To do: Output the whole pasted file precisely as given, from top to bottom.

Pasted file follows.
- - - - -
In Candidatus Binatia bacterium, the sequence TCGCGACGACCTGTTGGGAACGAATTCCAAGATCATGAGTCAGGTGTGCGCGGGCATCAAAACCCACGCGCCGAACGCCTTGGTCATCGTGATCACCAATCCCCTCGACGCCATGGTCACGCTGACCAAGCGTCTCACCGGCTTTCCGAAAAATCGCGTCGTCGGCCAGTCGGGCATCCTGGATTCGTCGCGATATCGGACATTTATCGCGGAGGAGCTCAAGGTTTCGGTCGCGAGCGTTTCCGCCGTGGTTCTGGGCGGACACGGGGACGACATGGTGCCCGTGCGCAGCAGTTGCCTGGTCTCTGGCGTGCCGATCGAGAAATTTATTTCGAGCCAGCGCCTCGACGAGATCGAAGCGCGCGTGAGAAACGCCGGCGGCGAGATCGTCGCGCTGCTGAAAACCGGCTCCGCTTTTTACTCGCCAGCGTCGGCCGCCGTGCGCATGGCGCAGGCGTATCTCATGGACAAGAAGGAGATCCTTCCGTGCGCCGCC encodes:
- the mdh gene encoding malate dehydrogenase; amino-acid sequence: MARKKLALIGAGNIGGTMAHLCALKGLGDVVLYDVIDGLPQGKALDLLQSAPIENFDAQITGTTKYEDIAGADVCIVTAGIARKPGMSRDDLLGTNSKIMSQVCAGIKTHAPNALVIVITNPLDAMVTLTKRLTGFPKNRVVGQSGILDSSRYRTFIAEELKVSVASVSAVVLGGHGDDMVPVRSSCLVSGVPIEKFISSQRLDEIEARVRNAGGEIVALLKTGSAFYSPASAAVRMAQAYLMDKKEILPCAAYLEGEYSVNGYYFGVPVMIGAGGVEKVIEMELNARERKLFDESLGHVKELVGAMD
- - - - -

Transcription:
In Candidatus Binatia bacterium, the sequence TCGCGACGACCTGTTGGGAACGAATTCCAAGATCATGAGTCAGGTGTGCGCGGGCATCAAAACCCACGCGCCGAACGCCTTGGTCATCGTGATCACCAATCCCCTCGACGCCATGGTCACGCTGACCAAGCGTCTCACCGGCTTTCCGAAAAATCGCGTCGTCGGCCAGTCGGGCATCCTGGATTCGTCGCGATATCGGACATTTATCGCGGAGGAGCTCAAGGTTTCGGTCGCGAGCGTTTCCGCCGTGGTTCTGGGCGGACACGGGGACGACATGGTGCCCGTGCGCAGCAGTTGCCTGGTCTCTGGCGTGCCGATCGAGAAATTTATTTCGAGCCAGCGCCTCGACGAGATCGAAGCGCGCGTGAGAAACGCCGGCGGCGAGATCGTCGCGCTGCTGAAAACCGGCTCCGCTTTTTACTCGCCAGCGTCGGCCGCCGTGCGCATGGCGCAGGCGTATCTCATGGACAAGAAGGAGATCCTTCCGTGCGCCGCC encodes:
- the mdh gene encoding malate dehydrogenase; amino-acid sequence: MARKKLALIGAGNIGGTMAHLCALKGLGDVVLYDVIDGLPQGKALDLLQSAPIENFDAQITGTTKYEDIAGADVCIVTAGIARKPGMSRDDLLGTNSKIMSQVCAGIKTHAPNALVIVITNPLDAMVTLTKRLTGFPKNRVVGQSGILDSSRYRTFIAEELKVSVASVSAVVLGGHGDDMVPVRSSCLVSGVPIEKFISSQRLDEIEARVRNAGGEIVALLKTGSAFYSPASAAVRMAQAYLMDKKEILPCAAYLEGEYSVNGYYFGVPVMIGAGGVEKVIEMELNARERKLFDESLGHVKELVGAMD